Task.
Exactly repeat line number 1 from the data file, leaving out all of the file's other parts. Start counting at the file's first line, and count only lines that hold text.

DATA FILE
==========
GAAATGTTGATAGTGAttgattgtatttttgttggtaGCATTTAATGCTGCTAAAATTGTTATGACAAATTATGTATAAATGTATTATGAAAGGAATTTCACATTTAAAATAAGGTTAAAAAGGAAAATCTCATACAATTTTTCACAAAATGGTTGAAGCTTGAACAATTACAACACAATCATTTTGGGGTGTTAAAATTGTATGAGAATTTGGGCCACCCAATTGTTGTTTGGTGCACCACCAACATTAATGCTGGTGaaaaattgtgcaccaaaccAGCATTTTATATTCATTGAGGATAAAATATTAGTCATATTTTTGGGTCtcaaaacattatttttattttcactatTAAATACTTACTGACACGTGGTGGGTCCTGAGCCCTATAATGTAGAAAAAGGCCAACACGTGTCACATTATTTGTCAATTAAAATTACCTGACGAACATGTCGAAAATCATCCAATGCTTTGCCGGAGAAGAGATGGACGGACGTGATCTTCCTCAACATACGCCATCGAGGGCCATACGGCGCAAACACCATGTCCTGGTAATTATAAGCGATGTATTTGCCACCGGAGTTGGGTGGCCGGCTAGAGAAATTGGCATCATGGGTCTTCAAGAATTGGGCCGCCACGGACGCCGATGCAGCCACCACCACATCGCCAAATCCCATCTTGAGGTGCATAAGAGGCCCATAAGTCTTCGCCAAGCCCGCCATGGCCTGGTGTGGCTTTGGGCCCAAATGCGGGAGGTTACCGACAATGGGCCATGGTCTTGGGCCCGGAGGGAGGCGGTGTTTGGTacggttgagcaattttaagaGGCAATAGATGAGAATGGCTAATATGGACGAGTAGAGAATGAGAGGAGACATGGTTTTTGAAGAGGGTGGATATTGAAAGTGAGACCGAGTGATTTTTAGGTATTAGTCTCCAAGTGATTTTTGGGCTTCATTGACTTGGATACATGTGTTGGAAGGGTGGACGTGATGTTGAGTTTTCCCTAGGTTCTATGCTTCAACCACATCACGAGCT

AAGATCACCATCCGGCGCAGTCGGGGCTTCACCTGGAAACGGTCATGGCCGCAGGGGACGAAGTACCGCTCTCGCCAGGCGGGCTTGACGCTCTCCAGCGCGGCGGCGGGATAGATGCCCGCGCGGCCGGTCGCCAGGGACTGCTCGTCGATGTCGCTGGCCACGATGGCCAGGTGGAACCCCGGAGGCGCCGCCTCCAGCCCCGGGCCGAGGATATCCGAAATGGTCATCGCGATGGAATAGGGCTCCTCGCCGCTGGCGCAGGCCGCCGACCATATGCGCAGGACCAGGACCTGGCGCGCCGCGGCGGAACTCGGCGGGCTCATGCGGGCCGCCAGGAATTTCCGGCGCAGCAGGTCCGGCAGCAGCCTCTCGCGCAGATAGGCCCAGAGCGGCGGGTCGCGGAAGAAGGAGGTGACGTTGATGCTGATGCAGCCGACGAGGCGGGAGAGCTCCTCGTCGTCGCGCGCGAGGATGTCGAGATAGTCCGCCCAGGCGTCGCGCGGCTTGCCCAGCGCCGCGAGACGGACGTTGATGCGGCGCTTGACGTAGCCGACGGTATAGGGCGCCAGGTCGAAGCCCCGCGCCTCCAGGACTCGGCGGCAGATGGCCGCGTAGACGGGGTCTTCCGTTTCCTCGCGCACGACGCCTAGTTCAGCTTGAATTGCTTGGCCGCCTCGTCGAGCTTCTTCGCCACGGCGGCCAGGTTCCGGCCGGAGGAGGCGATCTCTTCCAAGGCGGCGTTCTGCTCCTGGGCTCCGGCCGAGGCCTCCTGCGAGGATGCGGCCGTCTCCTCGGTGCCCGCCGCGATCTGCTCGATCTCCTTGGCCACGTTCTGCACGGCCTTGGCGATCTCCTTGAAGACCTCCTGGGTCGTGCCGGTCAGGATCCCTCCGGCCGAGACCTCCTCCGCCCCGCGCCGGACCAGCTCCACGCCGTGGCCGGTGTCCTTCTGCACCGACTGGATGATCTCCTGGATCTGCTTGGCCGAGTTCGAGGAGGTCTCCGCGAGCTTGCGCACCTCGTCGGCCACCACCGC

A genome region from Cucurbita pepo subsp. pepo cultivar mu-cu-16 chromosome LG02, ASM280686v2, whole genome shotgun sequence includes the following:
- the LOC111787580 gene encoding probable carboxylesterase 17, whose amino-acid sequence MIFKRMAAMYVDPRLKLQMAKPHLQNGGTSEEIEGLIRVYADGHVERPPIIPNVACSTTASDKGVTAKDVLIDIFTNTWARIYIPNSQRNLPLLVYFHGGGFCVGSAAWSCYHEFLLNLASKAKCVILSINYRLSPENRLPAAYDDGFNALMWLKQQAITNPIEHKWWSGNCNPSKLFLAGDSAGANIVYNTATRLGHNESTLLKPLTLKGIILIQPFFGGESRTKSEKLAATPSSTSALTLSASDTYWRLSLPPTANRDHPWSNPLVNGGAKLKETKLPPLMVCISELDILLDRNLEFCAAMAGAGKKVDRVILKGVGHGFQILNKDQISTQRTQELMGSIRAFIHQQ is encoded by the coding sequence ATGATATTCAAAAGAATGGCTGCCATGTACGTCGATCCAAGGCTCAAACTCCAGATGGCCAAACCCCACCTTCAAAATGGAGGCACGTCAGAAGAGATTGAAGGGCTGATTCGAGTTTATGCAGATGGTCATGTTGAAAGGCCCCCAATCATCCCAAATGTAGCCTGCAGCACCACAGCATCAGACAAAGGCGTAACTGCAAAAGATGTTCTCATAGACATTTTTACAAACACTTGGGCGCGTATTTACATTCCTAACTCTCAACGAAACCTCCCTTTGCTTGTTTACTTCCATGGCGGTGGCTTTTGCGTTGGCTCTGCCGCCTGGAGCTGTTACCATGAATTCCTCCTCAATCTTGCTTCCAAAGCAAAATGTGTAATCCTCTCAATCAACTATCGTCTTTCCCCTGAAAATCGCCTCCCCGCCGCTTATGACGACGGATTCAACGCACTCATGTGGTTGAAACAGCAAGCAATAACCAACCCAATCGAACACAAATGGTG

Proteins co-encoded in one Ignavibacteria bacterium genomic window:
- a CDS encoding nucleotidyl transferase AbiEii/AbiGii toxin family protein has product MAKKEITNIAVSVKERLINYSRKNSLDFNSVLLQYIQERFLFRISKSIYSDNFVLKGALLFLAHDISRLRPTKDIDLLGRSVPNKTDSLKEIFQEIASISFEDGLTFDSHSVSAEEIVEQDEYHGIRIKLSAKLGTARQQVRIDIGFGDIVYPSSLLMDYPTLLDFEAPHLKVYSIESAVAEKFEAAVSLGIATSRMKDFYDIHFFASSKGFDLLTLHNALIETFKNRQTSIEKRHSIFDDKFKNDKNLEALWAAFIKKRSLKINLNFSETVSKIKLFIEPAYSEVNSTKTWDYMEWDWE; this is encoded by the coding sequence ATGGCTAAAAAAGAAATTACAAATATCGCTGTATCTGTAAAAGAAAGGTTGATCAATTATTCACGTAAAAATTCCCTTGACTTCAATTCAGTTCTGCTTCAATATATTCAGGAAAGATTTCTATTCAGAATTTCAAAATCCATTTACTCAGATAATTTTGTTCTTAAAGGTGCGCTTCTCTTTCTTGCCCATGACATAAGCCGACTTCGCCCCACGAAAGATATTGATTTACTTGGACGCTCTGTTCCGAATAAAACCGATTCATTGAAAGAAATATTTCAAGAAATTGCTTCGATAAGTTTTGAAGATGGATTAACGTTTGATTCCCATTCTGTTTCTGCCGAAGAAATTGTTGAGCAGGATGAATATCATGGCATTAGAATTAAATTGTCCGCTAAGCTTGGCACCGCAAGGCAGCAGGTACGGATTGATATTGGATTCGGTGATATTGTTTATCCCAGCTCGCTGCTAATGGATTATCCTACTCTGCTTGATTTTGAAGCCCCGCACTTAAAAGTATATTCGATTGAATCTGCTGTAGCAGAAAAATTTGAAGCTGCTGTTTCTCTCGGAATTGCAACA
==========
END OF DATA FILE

GAAATGTTGATAGTGAttgattgtatttttgttggtaGCATTTAATGCTGCTAAAATTGTTATGACAAATTATGTATAAATGTATTATGAAAGGAATTTCACATTTAAAATAAGGTTAAAAAGGAAAATCTCATACAATTTTTCACAAAATGGTTGAAGCTTGAACAATTACAACACAATCATTTTGGGGTGTTAAAATTGTATGAGAATTTGGGCCACCCAATTGTTGTTTGGTGCACCACCAACATTAATGCTGGTGaaaaattgtgcaccaaaccAGCATTTTATATTCATTGAGGATAAAATATTAGTCATATTTTTGGGTCtcaaaacattatttttattttcactatTAAATACTTACTGACACGTGGTGGGTCCTGAGCCCTATAATGTAGAAAAAGGCCAACACGTGTCACATTATTTGTCAATTAAAATTACCTGACGAACATGTCGAAAATCATCCAATGCTTTGCCGGAGAAGAGATGGACGGACGTGATCTTCCTCAACATACGCCATCGAGGGCCATACGGCGCAAACACCATGTCCTGGTAATTATAAGCGATGTATTTGCCACCGGAGTTGGGTGGCCGGCTAGAGAAATTGGCATCATGGGTCTTCAAGAATTGGGCCGCCACGGACGCCGATGCAGCCACCACCACATCGCCAAATCCCATCTTGAGGTGCATAAGAGGCCCATAAGTCTTCGCCAAGCCCGCCATGGCCTGGTGTGGCTTTGGGCCCAAATGCGGGAGGTTACCGACAATGGGCCATGGTCTTGGGCCCGGAGGGAGGCGGTGTTTGGTacggttgagcaattttaagaGGCAATAGATGAGAATGGCTAATATGGACGAGTAGAGAATGAGAGGAGACATGGTTTTTGAAGAGGGTGGATATTGAAAGTGAGACCGAGTGATTTTTAGGTATTAGTCTCCAAGTGATTTTTGGGCTTCATTGACTTGGATACATGTGTTGGAAGGGTGGACGTGATGTTGAGTTTTCCCTAGGTTCTATGCTTCAACCACATCACGAGCT